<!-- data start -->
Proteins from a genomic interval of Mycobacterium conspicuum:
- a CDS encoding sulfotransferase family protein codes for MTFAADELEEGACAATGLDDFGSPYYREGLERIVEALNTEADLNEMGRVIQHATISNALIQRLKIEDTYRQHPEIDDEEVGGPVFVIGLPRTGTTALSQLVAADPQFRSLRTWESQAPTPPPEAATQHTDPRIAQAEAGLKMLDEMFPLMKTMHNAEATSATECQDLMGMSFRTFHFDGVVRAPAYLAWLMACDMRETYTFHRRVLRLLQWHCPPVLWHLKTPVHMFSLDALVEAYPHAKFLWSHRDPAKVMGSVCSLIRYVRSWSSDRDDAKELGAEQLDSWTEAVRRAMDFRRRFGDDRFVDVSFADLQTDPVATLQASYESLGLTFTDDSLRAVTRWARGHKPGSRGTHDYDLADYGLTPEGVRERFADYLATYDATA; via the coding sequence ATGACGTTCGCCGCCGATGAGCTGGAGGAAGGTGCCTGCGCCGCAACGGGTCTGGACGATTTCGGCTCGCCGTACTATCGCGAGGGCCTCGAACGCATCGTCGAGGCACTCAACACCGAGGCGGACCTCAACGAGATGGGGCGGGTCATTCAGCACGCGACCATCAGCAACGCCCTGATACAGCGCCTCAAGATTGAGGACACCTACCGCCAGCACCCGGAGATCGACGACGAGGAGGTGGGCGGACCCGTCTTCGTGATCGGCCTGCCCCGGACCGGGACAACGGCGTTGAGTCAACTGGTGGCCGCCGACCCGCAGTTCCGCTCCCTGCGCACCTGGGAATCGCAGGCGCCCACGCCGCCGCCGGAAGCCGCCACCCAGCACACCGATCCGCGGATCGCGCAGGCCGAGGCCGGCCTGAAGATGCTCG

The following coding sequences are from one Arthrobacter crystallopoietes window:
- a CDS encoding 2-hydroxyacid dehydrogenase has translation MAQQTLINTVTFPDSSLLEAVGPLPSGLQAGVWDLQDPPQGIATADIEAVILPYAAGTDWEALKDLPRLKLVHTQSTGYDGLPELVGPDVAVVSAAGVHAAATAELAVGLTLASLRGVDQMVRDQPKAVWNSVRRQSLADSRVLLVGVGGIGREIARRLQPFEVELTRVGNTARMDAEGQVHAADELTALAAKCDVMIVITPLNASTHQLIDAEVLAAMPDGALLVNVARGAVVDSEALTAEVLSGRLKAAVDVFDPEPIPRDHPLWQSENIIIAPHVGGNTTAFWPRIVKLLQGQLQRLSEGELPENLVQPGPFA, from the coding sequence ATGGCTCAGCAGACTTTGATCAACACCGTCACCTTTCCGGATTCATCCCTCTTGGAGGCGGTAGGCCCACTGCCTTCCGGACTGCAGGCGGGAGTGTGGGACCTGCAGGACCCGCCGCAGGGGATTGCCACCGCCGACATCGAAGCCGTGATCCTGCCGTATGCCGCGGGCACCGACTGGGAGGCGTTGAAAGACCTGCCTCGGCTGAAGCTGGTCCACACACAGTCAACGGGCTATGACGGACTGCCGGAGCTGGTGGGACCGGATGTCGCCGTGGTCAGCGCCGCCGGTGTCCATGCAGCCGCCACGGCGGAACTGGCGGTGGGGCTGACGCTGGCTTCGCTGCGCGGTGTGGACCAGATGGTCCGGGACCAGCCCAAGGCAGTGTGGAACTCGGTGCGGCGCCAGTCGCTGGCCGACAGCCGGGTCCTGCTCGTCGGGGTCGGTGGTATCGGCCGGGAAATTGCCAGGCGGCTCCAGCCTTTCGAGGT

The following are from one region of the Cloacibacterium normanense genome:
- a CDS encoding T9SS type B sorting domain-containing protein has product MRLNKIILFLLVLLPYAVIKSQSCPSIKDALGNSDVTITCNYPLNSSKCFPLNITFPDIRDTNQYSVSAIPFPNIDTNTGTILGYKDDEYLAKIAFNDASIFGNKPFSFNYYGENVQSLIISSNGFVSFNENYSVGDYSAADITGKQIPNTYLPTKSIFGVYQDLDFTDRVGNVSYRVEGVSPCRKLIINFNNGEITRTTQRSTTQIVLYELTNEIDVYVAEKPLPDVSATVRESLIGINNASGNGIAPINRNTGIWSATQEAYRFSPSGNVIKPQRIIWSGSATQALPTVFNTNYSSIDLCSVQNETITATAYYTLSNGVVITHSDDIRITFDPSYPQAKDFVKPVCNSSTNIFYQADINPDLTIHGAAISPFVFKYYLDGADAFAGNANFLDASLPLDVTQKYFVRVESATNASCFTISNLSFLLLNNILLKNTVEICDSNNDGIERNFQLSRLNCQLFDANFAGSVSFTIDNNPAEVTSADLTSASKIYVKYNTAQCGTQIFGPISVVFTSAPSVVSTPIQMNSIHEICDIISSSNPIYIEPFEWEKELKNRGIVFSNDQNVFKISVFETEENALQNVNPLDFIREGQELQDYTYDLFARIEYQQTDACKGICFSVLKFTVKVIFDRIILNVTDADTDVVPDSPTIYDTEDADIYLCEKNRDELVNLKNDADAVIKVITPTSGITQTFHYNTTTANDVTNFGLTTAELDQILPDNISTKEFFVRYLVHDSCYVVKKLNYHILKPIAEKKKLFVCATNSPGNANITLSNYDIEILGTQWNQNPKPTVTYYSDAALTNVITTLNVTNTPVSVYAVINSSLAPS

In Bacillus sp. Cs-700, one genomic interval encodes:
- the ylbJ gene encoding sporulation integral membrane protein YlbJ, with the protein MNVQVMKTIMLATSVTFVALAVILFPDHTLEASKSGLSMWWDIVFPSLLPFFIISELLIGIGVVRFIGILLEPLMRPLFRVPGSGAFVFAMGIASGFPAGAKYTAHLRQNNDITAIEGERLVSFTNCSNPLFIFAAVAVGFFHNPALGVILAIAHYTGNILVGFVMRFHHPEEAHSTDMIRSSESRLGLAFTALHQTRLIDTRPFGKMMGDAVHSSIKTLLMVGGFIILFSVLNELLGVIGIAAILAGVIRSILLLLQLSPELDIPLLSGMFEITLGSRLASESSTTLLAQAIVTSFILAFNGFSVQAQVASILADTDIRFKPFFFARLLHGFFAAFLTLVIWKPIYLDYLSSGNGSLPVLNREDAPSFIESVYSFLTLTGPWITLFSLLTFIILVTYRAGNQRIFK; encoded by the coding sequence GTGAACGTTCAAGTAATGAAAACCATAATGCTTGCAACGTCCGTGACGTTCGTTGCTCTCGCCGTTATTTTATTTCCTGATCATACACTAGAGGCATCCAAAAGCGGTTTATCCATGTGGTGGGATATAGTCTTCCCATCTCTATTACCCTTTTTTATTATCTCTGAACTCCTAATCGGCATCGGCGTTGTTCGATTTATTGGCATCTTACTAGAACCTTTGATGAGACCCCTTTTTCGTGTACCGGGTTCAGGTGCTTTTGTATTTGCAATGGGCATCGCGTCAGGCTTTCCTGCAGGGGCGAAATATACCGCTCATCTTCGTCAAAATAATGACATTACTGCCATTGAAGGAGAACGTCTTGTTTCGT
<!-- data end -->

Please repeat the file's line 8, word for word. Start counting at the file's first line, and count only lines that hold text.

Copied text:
- the ylbJ gene encoding sporulation integral membrane protein YlbJ, with the protein MNVQVMKTIMLATSVTFVALAVILFPDHTLEASKSGLSMWWDIVFPSLLPFFIISELLIGIGVVRFIGILLEPLMRPLFRVPGSGAFVFAMGIASGFPAGAKYTAHLRQNNDITAIEGERLVSFTNCSNPLFIFAAVAVGFFHNPALGVILAIAHYTGNILVGFVMRFHHPEEAHSTDMIRSSESRLGLAFTALHQTRLIDTRPFGKMMGDAVHSSIKTLLMVGGFIILFSVLNELLGVIGIAAILAGVIRSILLLLQLSPELDIPLLSGMFEITLGSRLASESSTTLLAQAIVTSFILAFNGFSVQAQVASILADTDIRFKPFFFARLLHGFFAAFLTLVIWKPIYLDYLSSGNGSLPVLNREDAPSFIESVYSFLTLTGPWITLFSLLTFIILVTYRAGNQRIFK; encoded by the coding sequence GTGAACGTTCAAGTAATGAAAACCATAATGCTTGCAACGTCCGTGACGTTCGTTGCTCTCGCCGTTATTTTATTTCCTGATCATACACTAGAGGCATCCAAAAGCGGTTTATCCATGTGGTGGGATATAGTCTTCCCATCTCTATTACCCTTTTTTATTATCTCTGAACTCCTAATCGGCATCGGCGTTGTTCGATTTATTGGCATCTTACTAGAACCTTTGATGAGACCCCTTTTTCGTGTACCGGGTTCAGGTGCTTTTGTATTTGCAATGGGCATCGCGTCAGGCTTTCCTGCAGGGGCGAAATATACCGCTCATCTTCGTCAAAATAATGACATTACTGCCATTGAAGGAGAACGTCTTGTTTCGT